Help! Replacing carpet and corner subfloor soaked in cat urine

edible_chicken

Songster
8 Years
May 15, 2011
211
2
106
Ohio
Our home was brand new when we bought it in 2014. In the process of taking out the carpet to put down LVP, my cat had peed on a corner of our livingroom. It was pretty soaked in an area of 12" long and 3" deep and looked like he had been doing for a long time. We are in the process of deodorizing and drying it. So far it seems to be structurally sound. If i choose not to replace the subfloor, my question is, even after deodorizing, drying. and sanding, will the dried urine in the wood continue to deteriorate the subfloor? Again, i am okay NOT replacing the subfloor if it won't continue to breakdown the wood. situation with the cat has been taking care of and so far it smells like we have rid of the smell. we plan to wait for an answer before we move forward installing the floor.. thank you
 

edible_chicken

Songster
8 Years
May 15, 2011
211
2
106
Ohio
I don't know if it will break down the wood. I do know the smell will never totally go away until you replace the wood.
thank you for your response. so far it seems the smell has gone away. i posted this same question on a home rebuild website and someone stated urine that is dried into the subfloor will not cause the wood to breakdown or deteriorate. I just had it in my mind that it would. If anyone else wants to chime in with their advice, it will be greatly appreciated. thank you!
 

NorthTexasWink

Songster
Jun 11, 2017
1,117
3,117
236
Arlington, Texas
Every time that carpet and/or wood gets wet (cleaning the carpet) it will re-activate that urine. There are enzyme solutions sold that have worked for me in the past. Try a google search for pet stain remover with enzymes. I'll check when I can and see what brand mine is. This stuff literally eats and breaks down the urine. I'd still replace that bit of subfloor myself. Maybe spray some of the enzyme solution on the supports before placing the patch, just to be sure. But I'm kind of OC disordered. ;)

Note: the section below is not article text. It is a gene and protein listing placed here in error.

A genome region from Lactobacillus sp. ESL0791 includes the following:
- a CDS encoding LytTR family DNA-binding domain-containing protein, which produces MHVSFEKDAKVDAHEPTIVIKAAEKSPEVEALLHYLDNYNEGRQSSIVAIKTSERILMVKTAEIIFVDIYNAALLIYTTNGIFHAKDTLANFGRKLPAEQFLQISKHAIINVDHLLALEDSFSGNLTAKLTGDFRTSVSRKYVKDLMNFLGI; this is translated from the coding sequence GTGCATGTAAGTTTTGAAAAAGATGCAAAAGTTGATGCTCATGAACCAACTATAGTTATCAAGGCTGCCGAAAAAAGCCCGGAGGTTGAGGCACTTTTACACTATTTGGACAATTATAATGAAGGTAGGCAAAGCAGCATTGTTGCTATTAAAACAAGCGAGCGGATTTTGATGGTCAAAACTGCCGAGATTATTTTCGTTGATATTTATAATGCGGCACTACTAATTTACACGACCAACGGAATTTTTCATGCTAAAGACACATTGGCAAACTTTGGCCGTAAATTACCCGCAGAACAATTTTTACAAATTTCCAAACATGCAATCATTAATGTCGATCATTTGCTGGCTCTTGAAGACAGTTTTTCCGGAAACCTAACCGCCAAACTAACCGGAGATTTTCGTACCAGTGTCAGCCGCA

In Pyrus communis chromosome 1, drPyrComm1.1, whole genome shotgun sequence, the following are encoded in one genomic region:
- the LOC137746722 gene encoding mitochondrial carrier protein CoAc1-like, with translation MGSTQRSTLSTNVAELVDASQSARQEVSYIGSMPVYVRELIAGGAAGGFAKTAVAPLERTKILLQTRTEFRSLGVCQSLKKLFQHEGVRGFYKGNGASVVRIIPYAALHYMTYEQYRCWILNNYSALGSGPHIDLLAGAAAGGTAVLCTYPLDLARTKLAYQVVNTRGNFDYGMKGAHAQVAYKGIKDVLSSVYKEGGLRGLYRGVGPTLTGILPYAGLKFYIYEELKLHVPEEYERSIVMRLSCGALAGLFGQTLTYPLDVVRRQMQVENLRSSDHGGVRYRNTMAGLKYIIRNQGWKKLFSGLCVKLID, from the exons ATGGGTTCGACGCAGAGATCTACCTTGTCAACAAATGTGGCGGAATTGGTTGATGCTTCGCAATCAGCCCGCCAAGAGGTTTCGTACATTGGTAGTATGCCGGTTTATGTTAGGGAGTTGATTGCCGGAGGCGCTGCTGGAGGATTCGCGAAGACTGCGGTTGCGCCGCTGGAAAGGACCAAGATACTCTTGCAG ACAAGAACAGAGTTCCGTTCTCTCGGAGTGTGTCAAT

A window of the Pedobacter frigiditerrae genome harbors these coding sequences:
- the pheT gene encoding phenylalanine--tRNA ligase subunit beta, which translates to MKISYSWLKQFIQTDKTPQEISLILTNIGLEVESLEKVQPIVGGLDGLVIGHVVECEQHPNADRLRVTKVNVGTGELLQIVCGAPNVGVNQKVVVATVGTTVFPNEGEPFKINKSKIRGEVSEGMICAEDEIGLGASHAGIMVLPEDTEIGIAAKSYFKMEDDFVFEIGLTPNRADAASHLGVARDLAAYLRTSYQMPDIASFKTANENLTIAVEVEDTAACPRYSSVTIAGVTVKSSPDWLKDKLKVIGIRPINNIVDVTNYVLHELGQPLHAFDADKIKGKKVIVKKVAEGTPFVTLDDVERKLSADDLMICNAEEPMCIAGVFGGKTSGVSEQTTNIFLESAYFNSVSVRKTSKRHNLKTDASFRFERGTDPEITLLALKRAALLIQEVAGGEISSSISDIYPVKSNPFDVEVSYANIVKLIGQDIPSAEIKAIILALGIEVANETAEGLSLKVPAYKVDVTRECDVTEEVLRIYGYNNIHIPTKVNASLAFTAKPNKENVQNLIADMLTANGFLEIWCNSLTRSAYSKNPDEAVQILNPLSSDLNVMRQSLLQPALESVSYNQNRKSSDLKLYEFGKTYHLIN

Farmer Connie

Gallus gallus domesticus
Feb 28, 2017
17,712
60,771
1,317
Florida Peninsula
My Coop
My Coop
My hubby was a flooring mechanic for over 25 years.
He would install 4x8 luan sheets thru out that room. Luan generally is around 1/8" thick or less. Smooth side up.Liquid nail boards randomly to prevent squeaks and ring shank galvanized drywall nails. Don't cut the perimeter boards too tight because wood expands and contracts with weather, temp etc. Install your new floor covering as recommended by the material's factory recommendations. The transition to existing floor covering in connected rooms such as doorways, won't be that effected by the added 1/8" subfloor covering. If is too bad of an Oder, completely saturate the stain with arm and hammer baking soda for a few days. Grind it in with your feet. Vacuum it up. Apply Thompsons water seal. Let dry. Install the luan staggered from the existing subfloor joints. Don't match them. Quarter turned is best.
If your subfloor is spongy or soft. Replace the subfloor section with real plywood. Not OSB.

I used to help my hubby from time to time, that's how I know. He was a professional journeyman until his knees went out.
WEAR KNEE PADS!
Good luck.. If you have any question I can't answer,
I will ask him for ya!
FC
 

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